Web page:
Choosing the Right Project Management KPIs

By Brendan Shanley, Nexus Project Services Director


Engineer developing reporting on project management KPIsThe right success metrics are critical to measuring the effectiveness of your portfolio and project management strategy in a tangible, objective way.

This starts with identifying the key performance areas from the long-term vision and short-term mission of your organization’s project management strategy, then determining success metrics, or key performance indicators (KPIs), for each. Choose too many and you create a burden for the organization to track.


The following considerations should be made when developing KPI’s:

  • What is the basis and definition of the KPI?
  • What data sources are available and needed?
  • What is the methodology for capturing/calculating the KPI?
  • What is the scoring criteria for the KPI?
  • How frequently does the KPI need to be reported?


Here are some additional guidelines for choosing the right project management KPIs, and a few specific measurements to consider.


Why Project Management KPIs are So Important

Especially in challenging economic environments, the right project management KPIs are essential to provide a pulse on your project and portfolio. KPI’s provide a status, but more importantly they can provide an early warning if corrective action is required to stabilize or improve performance. Therefore, how your project management organization (PMO) reports on KPIs is equally important. Relevant project management KPIs communicated regularly in meaningful ways to stakeholders help improve project portfolio management and decision-making. They also can help demonstrate the value of project management processes and team members to help organizations meet their business objectives.


To that end, consider collecting these metrics through a project management software and presenting them in an easily accessible and user-friendly dashboard.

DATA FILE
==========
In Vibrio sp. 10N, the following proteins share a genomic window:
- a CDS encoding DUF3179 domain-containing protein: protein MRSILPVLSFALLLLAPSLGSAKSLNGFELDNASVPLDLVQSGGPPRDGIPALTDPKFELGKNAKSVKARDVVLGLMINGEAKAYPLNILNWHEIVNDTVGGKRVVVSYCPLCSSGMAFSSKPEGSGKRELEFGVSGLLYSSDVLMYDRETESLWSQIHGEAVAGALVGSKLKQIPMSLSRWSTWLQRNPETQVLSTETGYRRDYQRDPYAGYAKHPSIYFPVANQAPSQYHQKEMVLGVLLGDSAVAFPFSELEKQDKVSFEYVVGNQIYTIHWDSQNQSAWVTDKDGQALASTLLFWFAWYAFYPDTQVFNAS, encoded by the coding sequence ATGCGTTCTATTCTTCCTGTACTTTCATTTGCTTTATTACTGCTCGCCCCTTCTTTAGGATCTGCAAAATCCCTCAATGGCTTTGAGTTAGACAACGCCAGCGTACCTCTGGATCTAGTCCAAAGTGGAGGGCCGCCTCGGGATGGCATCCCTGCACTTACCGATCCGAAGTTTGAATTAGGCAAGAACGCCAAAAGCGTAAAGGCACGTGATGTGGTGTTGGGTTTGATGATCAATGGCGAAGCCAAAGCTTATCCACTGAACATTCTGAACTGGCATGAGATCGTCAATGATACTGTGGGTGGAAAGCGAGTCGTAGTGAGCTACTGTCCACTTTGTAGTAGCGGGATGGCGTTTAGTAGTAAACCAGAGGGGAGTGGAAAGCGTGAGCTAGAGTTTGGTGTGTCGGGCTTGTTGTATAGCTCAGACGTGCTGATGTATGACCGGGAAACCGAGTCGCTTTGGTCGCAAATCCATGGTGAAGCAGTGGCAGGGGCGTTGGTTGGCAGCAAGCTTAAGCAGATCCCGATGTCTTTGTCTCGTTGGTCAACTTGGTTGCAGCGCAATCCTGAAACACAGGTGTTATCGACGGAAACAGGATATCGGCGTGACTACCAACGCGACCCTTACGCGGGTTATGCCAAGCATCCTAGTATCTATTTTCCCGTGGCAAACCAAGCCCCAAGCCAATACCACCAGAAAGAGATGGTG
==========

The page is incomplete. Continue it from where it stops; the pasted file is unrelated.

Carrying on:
So what are “relevant” KPIs reporting in “meaningful” ways? In a high-functioning organization, project management partners work with key stakeholders to understand how they perceive and realize value in a project. Project KPIs should therefore be chosen to show how the project management organization is adding value and affecting the organization’s bottom line. Ask the question: “How is the PMO helping stakeholders achieve their business objectives?”


Moving beyond the core metrics (e.g. the total number of projects completed, cycle times, tasks completed, time spent, cost variance), assessing the business impact (accelerating time to market, reduced cost, improved efficiency) is critical. Equally important is avoiding a “kitchen sink” approach of including so many metrics that you confuse or overwhelm stakeholders.


Some Important KPIs to Consider


Project management KPIs fall into two broad categories: those that track the effectiveness of the project management function, and those that track the impact and business value of the projects themselves.

Measures of PMO effectiveness include:

  • The percentage of projects completed on-time and at or below project budget. This can be measured over a specific time period, such as quarterly or annually. Results can be compared to previous corresponding periods to help show overall progress or regression.
  • The ratio of successful projects (those achieving their primary objectives) to all completed projects or all projects in the portfolio.
  • The ability of the PMO to measure and manage risk.